Format: DVD from personal collection on basement television
I wasn’t sure what to expect with The Reflecting Skin. I knew this was classified as a horror movie, but this is not the standard sort. There aren’t supernatural monsters seeking to devour the flesh of the innocent. There are no zombies here, no ghosts, and no creeping undead. That there is instead is sort of tawdry human evil the runs through the entirety of this film. There isn’t so much a sense of corrupted innocence here as there is of a world where there is nothing innocent, where even those we would normally call innocent are tainted in a way that was beyond their control, like people trying to live on a toxic waste dump. The world of The Reflecting Skin is one of banal evil, where everything is awful simply because everything is awful. It’s a depiction of the real world if the real world were somehow transported to Hades.
The Reflecting Skin is absolutely a horror movie despite the lack of supernatural boogey men. In fact, there is a mob of serial killers involved in the film, but they are not the focus of the story. What we have, in effect, is a confluence of events and ideas where the absolutely wrong thing happens in absolutely the right way for the worst possible outcome for everyone involved. The Reflecting Skin is a fever dream of fantasy, misinformation, miscommunication, and murder.
Post World War II, Seth Dove (Jeremy Cooper) lives with his browbeaten father Luke (Duncan Fraser) and his domineering mother Ruth (Sheila Moore) in the middle of nowhere in the house behind the family gas station. One day, Seth puts gas in the car of a group of suspicious young men who rather maliciously suggest that they will see him again soon enough. Seth’s father spends his time reading pulps and attempts to explain to him what a vampire is, which Seth doesn’t seem to fully understand.
Seth and his friends Kim (Evan Hall) and Eben (Codie Lucas Wilbee) spend their time antagonizing a British woman with the unlikely name of Dolphin Blue (Lindsay Duncan) who lives on her own. Their favorite prank is to inflate the frog with a reed and then shoot it with a slingshot to make it explode when she gets close to it. Seth is forced to apologize to her, and he has a very unfortunate conversation with her.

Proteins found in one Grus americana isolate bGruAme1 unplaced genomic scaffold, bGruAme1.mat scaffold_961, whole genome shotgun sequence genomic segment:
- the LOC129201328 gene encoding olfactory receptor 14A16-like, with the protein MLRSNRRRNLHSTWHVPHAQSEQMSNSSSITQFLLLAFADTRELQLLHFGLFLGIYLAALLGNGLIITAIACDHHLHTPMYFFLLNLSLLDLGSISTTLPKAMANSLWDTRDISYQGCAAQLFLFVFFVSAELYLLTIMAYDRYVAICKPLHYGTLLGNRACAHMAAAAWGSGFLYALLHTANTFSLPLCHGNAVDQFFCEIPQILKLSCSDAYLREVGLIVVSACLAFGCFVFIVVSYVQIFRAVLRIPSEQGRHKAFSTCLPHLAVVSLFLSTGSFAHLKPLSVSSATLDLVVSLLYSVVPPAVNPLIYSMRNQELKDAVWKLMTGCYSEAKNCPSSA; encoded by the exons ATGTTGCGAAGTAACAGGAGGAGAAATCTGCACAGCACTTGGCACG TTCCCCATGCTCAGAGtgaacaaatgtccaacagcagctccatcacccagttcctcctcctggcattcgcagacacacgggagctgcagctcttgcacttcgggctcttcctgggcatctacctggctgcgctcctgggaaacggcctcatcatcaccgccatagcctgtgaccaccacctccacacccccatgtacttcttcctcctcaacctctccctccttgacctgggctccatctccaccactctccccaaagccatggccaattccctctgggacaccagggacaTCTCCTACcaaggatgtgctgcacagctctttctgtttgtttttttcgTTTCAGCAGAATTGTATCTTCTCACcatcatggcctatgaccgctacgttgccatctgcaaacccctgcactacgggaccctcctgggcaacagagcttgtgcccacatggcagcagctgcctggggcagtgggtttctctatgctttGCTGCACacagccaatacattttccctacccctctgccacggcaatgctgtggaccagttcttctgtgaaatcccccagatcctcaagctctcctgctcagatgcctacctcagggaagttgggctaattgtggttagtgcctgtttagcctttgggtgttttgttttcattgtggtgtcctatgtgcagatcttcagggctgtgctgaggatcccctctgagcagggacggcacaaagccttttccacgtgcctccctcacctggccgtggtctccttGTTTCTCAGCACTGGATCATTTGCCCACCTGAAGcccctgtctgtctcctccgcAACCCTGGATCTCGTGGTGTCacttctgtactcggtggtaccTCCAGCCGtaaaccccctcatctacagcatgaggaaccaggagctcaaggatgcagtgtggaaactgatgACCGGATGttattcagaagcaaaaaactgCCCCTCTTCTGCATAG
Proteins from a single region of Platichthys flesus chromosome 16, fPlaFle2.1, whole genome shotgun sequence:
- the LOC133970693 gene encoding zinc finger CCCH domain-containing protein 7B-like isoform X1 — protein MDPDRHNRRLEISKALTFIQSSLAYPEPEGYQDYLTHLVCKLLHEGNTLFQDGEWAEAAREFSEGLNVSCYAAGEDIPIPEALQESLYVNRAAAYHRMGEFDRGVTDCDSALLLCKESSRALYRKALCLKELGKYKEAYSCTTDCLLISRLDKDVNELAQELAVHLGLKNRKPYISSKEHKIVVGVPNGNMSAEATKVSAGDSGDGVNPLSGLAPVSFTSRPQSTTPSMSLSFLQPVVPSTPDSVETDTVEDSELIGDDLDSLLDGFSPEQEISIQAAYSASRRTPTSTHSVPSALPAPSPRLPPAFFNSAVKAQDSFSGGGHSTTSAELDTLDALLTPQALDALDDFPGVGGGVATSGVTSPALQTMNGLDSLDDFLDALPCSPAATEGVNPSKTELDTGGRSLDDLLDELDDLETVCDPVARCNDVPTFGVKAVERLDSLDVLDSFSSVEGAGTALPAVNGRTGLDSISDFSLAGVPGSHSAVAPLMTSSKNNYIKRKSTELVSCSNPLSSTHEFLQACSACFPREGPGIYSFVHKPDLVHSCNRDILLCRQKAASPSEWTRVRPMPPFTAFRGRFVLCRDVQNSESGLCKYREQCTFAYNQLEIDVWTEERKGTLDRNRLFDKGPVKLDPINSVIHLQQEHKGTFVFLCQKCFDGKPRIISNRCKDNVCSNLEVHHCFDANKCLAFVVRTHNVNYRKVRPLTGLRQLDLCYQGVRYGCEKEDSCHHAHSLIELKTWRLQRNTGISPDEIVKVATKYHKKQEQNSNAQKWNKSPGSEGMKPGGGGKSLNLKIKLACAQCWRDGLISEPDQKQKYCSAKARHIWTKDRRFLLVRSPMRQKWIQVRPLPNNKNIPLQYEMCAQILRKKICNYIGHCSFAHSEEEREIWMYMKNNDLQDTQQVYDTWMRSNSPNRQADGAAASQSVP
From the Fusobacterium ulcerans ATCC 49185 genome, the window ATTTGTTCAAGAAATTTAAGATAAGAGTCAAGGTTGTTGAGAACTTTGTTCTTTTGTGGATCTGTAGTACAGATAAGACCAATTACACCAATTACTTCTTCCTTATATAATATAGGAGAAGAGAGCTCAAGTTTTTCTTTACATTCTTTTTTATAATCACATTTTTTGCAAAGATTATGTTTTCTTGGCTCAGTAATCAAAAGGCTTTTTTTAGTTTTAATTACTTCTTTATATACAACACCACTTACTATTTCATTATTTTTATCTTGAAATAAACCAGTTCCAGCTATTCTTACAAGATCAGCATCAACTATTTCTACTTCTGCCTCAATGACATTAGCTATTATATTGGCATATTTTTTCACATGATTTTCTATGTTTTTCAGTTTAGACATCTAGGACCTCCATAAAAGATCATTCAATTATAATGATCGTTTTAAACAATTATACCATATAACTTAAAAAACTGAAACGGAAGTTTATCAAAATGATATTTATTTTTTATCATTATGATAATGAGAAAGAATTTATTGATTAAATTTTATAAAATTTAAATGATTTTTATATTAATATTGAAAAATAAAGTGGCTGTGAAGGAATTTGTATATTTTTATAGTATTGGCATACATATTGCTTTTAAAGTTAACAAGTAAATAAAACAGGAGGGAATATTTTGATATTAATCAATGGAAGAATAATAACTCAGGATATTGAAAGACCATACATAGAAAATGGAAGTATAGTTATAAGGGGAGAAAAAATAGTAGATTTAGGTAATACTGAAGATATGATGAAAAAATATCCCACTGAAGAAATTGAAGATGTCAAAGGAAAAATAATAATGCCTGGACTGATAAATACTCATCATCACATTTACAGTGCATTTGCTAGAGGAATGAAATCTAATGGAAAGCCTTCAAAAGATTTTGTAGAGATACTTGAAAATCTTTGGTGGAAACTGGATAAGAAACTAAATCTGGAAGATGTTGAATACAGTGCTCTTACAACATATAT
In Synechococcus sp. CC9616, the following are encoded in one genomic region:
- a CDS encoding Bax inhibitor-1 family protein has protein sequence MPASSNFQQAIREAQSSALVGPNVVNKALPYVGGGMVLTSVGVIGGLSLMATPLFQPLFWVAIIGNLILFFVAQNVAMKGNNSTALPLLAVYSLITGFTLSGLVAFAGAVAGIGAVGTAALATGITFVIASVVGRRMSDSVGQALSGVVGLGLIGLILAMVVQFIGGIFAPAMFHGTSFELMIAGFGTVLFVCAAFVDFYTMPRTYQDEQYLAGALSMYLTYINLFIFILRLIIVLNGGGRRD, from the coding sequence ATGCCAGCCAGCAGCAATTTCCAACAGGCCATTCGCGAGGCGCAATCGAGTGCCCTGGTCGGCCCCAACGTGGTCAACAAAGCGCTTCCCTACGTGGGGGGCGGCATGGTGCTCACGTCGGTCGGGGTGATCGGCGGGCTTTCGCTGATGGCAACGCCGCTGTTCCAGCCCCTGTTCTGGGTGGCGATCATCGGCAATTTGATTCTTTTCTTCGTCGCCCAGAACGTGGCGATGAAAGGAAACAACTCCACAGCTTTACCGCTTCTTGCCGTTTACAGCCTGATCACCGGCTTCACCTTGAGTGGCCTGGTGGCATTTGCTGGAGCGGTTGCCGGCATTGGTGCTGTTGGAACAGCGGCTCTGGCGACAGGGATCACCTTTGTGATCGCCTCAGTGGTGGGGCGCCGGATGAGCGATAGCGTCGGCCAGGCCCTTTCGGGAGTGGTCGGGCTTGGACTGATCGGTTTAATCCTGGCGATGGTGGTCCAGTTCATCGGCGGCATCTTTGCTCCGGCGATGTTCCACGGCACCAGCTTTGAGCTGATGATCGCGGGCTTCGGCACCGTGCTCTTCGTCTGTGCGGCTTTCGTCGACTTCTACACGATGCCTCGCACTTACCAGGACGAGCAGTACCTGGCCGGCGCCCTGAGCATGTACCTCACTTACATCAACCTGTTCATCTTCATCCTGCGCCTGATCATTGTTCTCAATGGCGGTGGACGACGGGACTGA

As it happens, Dolphin is a widow. Her husband killed himself after about a week of marriage for no clear reason. She has a series of keepsakes that remind her of him and that coincidentally make her look a bit like a ghoul or, well, a vampire. She also, speaking metaphorically, claims to be 200 years old and talks about how she hates being out in the day. In short, Seth decides that she is a vampire. And right about the same time he draws this conclusion, Eben disappears.
So we’ve got that part of the set up. Now we need the rest. Eben’s body turns up in the Dove family’s well. And it turns out that Luke Dove once had a same-sex “indiscretion” years before, so is immediately pegged as the town pervert and suspect. Not willing to undergo any interrogation, even for something he didn’t do, Luke douses himself with gasoline and lights himself on fire. Since there is now no adult male in the family, older son Cameron Dove (Viggo Mortenson) is sent home from his military stint in the South Pacific where he worked with various nuclear tests. Soon enough, Cameron and Dolphin begin a relationship, and Cameron starts to show the effects of radiation poisoning, which to Seth seem to mimic the effects of being in the thrall of a vampire.
I’m going to leave the plot there except to say that what is going to follow is nothing good and includes one of the most disturbing things I’ve seen in a movie, the sort of thing that I’m certain will stick with me for months and appear in my consciousness unbidden at odd moments.
If I needed to describe The Reflecting Skin in a single word, that word would be “bleak.” Everything about it is bleak, from the people to the landscape. It suffers from something many a movie does—child actors. Frankly, the kids aren’t that great. Jeremy Cooper does the best he can but there are moments here that just read as stiff, which you’re going to get with a kid.
This is one of those movies I won’t watch often because of how despairing it is. Every frame feels like a punch in the face. It’s brilliant in its own way, but not something for everyday consumption.
Why to watch The Reflecting Skin: You have not seen anything like this.
Why not to watch: This fever dream includes some pretty weak acting.